National Historic Preservation Act of 1966
(Public Law 89-665, 80 Stat. 915)
The grantee’s signature on the grant application attests to their: (1) knowledge of the National Historic Preservation Act of 1966 (Public Law 89-665, 80 Stat. 915); and (2) intent to ensure all grant related activities are in compliance with referenced public law, as stated:
a. Section 106 of the National Historic Preservation Act (NHPA) states:
The head of any Federal agency, having direct or indirect jurisdiction over a proposed Federal or Federally assisted undertaking in any State and the head of any Federal department or independent state agency having authority to license any undertaking, shall, prior to the approval of the expenditure of any Federal funds on the undertaking or prior to the issuance of any license, as the case may be, take into account the effect of the undertaking on any district, site, building, structure, or object that is included in or is eligible for inclusion in the National Register. The head of any such Federal agency shall afford the Advisory Council on Historic Preservation established under Title II of this ACT a reasonable opportunity to comment with regard to such undertaking.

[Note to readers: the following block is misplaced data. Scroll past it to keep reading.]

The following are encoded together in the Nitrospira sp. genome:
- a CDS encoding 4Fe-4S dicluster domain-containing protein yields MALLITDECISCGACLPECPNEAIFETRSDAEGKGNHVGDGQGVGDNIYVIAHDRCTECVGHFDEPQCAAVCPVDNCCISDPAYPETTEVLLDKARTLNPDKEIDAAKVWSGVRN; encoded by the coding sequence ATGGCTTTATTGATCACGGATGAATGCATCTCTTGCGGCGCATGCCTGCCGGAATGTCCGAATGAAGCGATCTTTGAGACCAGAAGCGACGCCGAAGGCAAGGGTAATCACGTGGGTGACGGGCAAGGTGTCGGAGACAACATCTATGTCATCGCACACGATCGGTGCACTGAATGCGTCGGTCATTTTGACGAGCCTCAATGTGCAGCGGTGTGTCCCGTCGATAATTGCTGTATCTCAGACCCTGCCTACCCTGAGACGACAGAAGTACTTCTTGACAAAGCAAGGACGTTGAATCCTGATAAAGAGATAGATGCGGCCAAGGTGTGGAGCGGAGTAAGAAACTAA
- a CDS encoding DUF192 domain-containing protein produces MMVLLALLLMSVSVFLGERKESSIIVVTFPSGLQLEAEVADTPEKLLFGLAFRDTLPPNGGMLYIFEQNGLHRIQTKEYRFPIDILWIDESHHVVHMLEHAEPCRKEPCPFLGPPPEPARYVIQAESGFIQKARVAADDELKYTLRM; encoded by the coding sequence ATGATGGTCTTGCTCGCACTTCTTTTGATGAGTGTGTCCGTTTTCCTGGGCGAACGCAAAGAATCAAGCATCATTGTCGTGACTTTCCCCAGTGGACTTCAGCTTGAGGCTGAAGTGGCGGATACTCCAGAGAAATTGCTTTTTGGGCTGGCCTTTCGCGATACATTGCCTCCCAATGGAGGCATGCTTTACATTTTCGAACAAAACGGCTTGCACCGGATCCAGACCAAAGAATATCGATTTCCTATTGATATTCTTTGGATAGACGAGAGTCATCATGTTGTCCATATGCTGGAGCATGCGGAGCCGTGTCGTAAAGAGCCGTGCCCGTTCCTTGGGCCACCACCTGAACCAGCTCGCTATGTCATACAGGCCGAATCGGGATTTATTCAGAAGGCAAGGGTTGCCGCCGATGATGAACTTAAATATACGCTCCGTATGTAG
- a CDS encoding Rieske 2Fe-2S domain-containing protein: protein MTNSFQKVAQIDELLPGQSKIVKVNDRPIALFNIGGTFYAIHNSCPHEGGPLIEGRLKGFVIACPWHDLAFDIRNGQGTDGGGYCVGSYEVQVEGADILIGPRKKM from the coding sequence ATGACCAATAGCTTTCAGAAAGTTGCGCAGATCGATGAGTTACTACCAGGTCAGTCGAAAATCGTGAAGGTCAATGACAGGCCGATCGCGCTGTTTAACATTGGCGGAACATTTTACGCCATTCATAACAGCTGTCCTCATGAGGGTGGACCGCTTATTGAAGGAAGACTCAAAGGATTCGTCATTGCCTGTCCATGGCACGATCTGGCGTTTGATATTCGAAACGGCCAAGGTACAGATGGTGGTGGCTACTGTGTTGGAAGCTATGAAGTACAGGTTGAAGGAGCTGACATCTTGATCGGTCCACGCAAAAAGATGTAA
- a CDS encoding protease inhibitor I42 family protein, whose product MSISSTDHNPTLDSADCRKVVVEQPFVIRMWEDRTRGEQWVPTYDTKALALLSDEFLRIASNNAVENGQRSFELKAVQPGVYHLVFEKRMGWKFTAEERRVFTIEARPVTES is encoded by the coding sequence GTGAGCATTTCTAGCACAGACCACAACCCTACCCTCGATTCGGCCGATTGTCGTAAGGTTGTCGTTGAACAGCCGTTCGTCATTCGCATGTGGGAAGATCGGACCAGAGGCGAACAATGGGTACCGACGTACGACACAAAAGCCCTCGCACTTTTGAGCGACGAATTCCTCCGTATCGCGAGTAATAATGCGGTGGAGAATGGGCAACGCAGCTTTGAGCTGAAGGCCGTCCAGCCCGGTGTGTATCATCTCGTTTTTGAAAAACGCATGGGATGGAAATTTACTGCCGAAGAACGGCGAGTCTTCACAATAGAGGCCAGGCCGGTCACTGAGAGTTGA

b. Additionally, the NHPA also contains the following excerpt that forbids “anticipatory demolition:”
Each Federal agency shall ensure that the agency will not grant a loan, loan guarantee, permit, license, or other assistance to an applicant who, with intent to avoid the requirements of Section 106 of this Act, has intentionally, significantly, adversely affected a historic property to which the grant would relate or, having legal power to prevent it, allowed such significant adverse effect to occur, unless the agency, after consultation with the Council, determines that circumstances justify granting such assistance despite the adverse effect created or permitted by the applicant.
Conference Disclaimer and Use of Logos
Disclaimer: Where a conference is funded by a grant or cooperative agreement, a subgrant or a contract the recipient must include the following statement on conference materials, including promotional materials, agenda, and internet sites: